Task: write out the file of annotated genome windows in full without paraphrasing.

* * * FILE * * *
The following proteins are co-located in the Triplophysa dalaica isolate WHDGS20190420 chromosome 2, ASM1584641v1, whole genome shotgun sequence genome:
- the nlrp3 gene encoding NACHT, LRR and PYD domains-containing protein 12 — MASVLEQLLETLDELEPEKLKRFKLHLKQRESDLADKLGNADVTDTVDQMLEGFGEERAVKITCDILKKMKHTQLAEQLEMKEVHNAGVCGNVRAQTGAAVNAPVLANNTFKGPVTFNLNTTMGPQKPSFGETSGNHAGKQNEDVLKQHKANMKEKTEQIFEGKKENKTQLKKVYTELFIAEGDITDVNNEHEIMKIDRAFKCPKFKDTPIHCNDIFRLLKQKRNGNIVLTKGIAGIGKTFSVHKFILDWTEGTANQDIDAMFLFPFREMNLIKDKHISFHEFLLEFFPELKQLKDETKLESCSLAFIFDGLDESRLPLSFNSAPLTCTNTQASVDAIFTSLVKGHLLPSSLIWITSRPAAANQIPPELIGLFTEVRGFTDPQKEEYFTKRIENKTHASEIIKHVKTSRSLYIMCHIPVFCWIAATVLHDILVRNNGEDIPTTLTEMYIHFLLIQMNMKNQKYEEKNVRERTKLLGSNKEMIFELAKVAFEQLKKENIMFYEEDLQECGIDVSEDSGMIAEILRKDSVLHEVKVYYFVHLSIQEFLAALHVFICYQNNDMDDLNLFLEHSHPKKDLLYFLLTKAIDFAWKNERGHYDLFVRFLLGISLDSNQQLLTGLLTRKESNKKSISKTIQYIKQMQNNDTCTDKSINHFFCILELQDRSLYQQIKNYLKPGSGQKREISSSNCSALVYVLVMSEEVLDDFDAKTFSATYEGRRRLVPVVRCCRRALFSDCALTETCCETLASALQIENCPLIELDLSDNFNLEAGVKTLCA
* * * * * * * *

The following proteins are co-located in the Triplophysa dalaica isolate WHDGS20190420 chromosome 2, ASM1584641v1, whole genome shotgun sequence genome:
- the nlrp3 gene encoding NACHT, LRR and PYD domains-containing protein 12 — MASVLEQLLETLDELEPEKLKRFKLHLKQRESDLADKLGNADVTDTVDQMLEGFGEERAVKITCDILKKMKHTQLAEQLEMKEVHNAGVCGNVRAQTGAAVNAPVLANNTFKGPVTFNLNTTMGPQKPSFGETSGNHAGKQNEDVLKQHKANMKEKTEQIFEGKKENKTQLKKVYTELFIAEGDITDVNNEHEIMKIDRAFKCPKFKDTPIHCNDIFRLLKQKRNGNIVLTKGIAGIGKTFSVHKFILDWTEGTANQDIDAMFLFPFREMNLIKDKHISFHEFLLEFFPELKQLKDETKLESCSLAFIFDGLDESRLPLSFNSAPLTCTNTQASVDAIFTSLVKGHLLPSSLIWITSRPAAANQIPPELIGLFTEVRGFTDPQKEEYFTKRIENKTHASEIIKHVKTSRSLYIMCHIPVFCWIAATVLHDILVRNNGEDIPTTLTEMYIHFLLIQMNMKNQKYEEKNVRERTKLLGSNKEMIFELAKVAFEQLKKENIMFYEEDLQECGIDVSEDSGMIAEILRKDSVLHEVKVYYFVHLSIQEFLAALHVFICYQNNDMDDLNLFLEHSHPKKDLLYFLLTKAIDFAWKNERGHYDLFVRFLLGISLDSNQQLLTGLLTRKESNKKSISKTIQYIKQMQNNDTCTDKSINHFFCILELQDRSLYQQIKNYLKPGSGQKREISSSNCSALVYVLVMSEEVLDDFDAKTFSATYEGRRRLVPVVRCCRRALFSDCALTETCCETLASALQIENCPLIELDLSDNFNLEAGVKTLCA